Submitting ( Thought on the Bible )

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What should be the Christian attitude to authorities in our lives.
Hi: I’m Billy David Dickson with a thought on the Bible.
It tells us in Romans chapter 13, check it out, all authority has been established by the Lord. It doesn’t matter if the leader is a parent, a teacher, your pastor, or a government leader.
So how should we respond to our leaders.
First off we are to respect them. If we don’t honor our leaders we are really showing disrespect to God. Because God is the one which has given them power.Those folks who don’t honor Donald Trump as President, or did not honor Barack Obama as President are really not honoring the Lord. Now it is ok to disagree with a leader, but we must do it in respectful way.
Then we should pray for our leaders. It doesn’t matter if you voted for a leader, or not.
There might come a time when we have to disobey a leader. Just like Peter when he was told not to preach Jesus, he said, “we must obey God rather than man.” If by obeying a leader we would be disobeying the law of God we must submit to the Lord. Now we should not just not disobey a leader, or a law because we don’t agree with him, or it. They must be in conflict with God. There is also a difference between something being allowed, and you being forced to do something. In Germany when Hitler was in power every follower of Jesus should have disobeyed him, and helped the Jewish citizens of that nation. We may even have to not follow the teaching of a spiritual leader. Awhile back the leader of a church said Jewish people don’t need Jesus. Every true believer in that church should keep sharing Christ with others including with Jewish folks.The Bible makes it clear there is salvation in no other name, but Jesus Christ.
That is a thought on the Bible.
Until next time,
I’m Billy David Dickson

All Rights Reserved, 2017
This blog may be reproduced in whole or in part with a full attribution statement. Contact Billy or read more commentary on https://billydteacher.wordpress.com/.

The Eichmann in All of Us ( use Charlottesville to show to others what is in all of us )

( Below is the Breakpoint radio commentary for today.)

 

Eric Metaxas: What is going on in our country? Why all the anger and hatred? As Chuck Colson reminds us, the answer is as old as humanity.

In the wake of the events in Charlottesville, a national argument is underway. I’d like to say it’s a national debate, but no one seems to be listening to each other. So, who’s to blame for the racism, identity politics, and escalating violence and on and on?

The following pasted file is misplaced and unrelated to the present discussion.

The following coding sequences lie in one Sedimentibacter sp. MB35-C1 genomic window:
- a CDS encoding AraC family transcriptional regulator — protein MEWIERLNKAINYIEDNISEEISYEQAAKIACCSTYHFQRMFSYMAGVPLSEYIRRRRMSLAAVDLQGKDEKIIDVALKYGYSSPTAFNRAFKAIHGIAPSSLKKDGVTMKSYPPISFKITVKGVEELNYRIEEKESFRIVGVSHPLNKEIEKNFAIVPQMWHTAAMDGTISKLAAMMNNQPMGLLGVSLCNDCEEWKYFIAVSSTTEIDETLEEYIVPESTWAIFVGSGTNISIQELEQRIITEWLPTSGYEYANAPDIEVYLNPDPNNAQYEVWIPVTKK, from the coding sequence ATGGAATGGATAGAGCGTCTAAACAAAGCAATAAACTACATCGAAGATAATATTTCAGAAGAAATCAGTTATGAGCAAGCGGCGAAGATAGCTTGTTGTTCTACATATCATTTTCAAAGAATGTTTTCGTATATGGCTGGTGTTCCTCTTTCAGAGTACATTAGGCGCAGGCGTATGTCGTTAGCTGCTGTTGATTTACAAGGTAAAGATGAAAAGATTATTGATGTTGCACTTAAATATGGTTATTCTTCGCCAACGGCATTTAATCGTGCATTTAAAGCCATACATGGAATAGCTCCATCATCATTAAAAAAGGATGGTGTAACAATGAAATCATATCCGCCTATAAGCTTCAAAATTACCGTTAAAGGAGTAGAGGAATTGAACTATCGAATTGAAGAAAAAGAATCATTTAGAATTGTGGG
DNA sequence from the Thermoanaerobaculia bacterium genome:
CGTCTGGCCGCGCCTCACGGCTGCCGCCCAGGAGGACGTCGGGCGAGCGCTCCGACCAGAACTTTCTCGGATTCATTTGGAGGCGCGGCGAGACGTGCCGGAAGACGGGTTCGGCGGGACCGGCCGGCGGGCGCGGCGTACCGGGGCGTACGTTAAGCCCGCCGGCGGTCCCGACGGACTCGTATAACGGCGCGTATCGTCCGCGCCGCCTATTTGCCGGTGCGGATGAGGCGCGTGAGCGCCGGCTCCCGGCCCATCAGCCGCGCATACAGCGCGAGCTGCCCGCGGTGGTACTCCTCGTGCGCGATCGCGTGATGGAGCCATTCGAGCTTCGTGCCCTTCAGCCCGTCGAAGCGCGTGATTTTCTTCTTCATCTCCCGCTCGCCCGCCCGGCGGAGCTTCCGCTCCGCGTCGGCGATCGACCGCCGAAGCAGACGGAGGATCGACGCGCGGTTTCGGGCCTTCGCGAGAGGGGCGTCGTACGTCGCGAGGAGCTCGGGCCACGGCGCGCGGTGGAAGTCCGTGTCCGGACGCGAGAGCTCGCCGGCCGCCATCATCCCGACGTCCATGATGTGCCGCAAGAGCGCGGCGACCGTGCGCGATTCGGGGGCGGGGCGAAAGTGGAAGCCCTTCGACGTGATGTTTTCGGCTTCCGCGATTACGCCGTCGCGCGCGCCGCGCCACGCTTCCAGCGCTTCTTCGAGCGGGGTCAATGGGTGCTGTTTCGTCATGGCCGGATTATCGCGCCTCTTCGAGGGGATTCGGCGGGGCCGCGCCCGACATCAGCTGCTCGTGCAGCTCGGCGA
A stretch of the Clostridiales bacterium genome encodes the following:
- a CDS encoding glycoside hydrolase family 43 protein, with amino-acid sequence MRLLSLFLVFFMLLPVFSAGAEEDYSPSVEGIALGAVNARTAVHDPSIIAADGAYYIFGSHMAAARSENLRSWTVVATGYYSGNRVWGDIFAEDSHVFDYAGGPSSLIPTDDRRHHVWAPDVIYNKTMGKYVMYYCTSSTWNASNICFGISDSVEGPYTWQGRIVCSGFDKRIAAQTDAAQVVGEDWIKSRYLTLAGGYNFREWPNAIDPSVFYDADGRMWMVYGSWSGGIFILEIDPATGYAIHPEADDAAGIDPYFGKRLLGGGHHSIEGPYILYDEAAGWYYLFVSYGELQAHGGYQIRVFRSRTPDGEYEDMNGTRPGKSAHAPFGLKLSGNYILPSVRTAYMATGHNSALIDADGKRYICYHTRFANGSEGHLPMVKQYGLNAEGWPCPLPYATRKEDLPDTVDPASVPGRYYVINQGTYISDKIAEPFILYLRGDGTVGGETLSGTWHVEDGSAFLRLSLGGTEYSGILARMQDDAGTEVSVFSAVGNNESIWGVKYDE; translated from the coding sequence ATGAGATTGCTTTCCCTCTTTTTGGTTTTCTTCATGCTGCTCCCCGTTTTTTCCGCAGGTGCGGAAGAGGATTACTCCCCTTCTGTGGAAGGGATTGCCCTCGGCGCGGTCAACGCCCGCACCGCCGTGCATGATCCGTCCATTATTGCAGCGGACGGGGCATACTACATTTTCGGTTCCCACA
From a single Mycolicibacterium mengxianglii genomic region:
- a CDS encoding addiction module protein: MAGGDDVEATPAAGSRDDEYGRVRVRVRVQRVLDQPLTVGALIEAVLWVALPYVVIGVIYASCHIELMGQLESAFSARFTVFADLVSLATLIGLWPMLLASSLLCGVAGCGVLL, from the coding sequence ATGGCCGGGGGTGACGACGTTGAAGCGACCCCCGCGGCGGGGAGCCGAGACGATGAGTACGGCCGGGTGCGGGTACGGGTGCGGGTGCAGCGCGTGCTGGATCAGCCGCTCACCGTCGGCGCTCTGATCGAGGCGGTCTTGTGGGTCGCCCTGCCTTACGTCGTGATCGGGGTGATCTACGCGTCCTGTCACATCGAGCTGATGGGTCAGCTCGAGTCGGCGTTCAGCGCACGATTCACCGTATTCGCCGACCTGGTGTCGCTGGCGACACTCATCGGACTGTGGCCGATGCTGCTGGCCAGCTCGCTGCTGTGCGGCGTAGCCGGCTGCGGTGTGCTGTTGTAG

Well, earlier this week on this program, speaking about Charlottesville, John Stonestreet got to the root of the problem. It’s called the Fall.

“Understanding the biblical concept of the Fall,” John said, “keeps us from finding the enemy only in the other, as if the problem is always outside of ourselves. No, as Aleksandr Solzhenitsyn wrote, ‘the line dividing good and evil cuts through the heart of every human being.’”

John is absolutely right. And what he said reminded me of a brilliant BreakPoint commentary delivered by Chuck Colson way back in 1994 about Nazi war criminal Adolph Eichmann. Why do human beings perpetrate evil? It’s the Eichmann in all of us.

Here’s Chuck Colson:

Chuck: For you and me, the answer to that question is as close as our faith, as close as our own hearts. Christians, of all people, should never be surprised at the evil that infects every human being—even the most ordinary of people.

A dramatic illustration of this truth took place thirty years ago, when Israeli agents captured Adolph Eichmann, one of the masterminds of the Nazi holocaust, and brought him to Israel to stand trial for his crimes.

Among the witnesses called to testify against Eichmann was a small, haggard man named Yehiel Dinur. He had survived brutal torture in the death camp at Auschwitz. Dinur entered the courtroom and he stared at the man who had presided over the slaughter of millions— including many of Dinur’s own friends.

As the eyes of the victim met those of the mass murderer, the courtroom fell silent. Then, suddenly, Dinur literally collapsed to the floor, sobbing violently.

Was he overcome by hatred? By memories of the stark evil that Eichmann had committed?

No. As Dinur explained later in a riveting interview on “60 Minutes,” what struck him was that Eichmann did not look like an evil monster at all; he looked like an ordinary person. Just like anyone else. In that moment, Dinur said, “I realized that evil is endemic to the human condition—that any one of us could commit the same atrocities.”

In a remarkable conclusion, Dinur said: “Eichmann is in all of us.”

This is what the Bible means when it talks about sin. In our therapeutic culture, people cringe when they hear words like evil and sin. We’d prefer to talk about people as victims of dysfunctional backgrounds. But there are times when it becomes obvious that those categories are simply insufficient—times when the evil in the human heart breaks through the veneer of polite society and shows us its terrifying face.

Eric Metaxas: Folks, what happened in Charlottesville will be the focus of a lot of talk for the foreseeable future—especially as protests and counter protests pop up around the country. So, as Chuck went on to say, why not use these events “as an opportunity to press home to your family and your friends the profound truth of the biblical teaching on sin.” That the events unfolding on our TV screens and newsfeeds “ought to remind us that all of us are in revolt against God,” and that the “only salvation for any of us is repentance and grace.”

Richard Dawkins asks a very good question about a faith in a god

Listen to, or read the commentary.

The case for Christ

Audio

Mickey Mantle New York baseball star gave his life to Christ on his death bed

The following is an excerpt from Richardson’s 2012 book, “Impact Player,” where he details the final conversation he had with Mantle, just days before Mickey passed on.

On the plane, as I realized this likely would be my final visit with Mickey, I prayed for my teammate’s life.

We arrived in Dallas that night. First thing the next morning, I headed to the hospital. I didn’t know what to expect as I pushed open the door.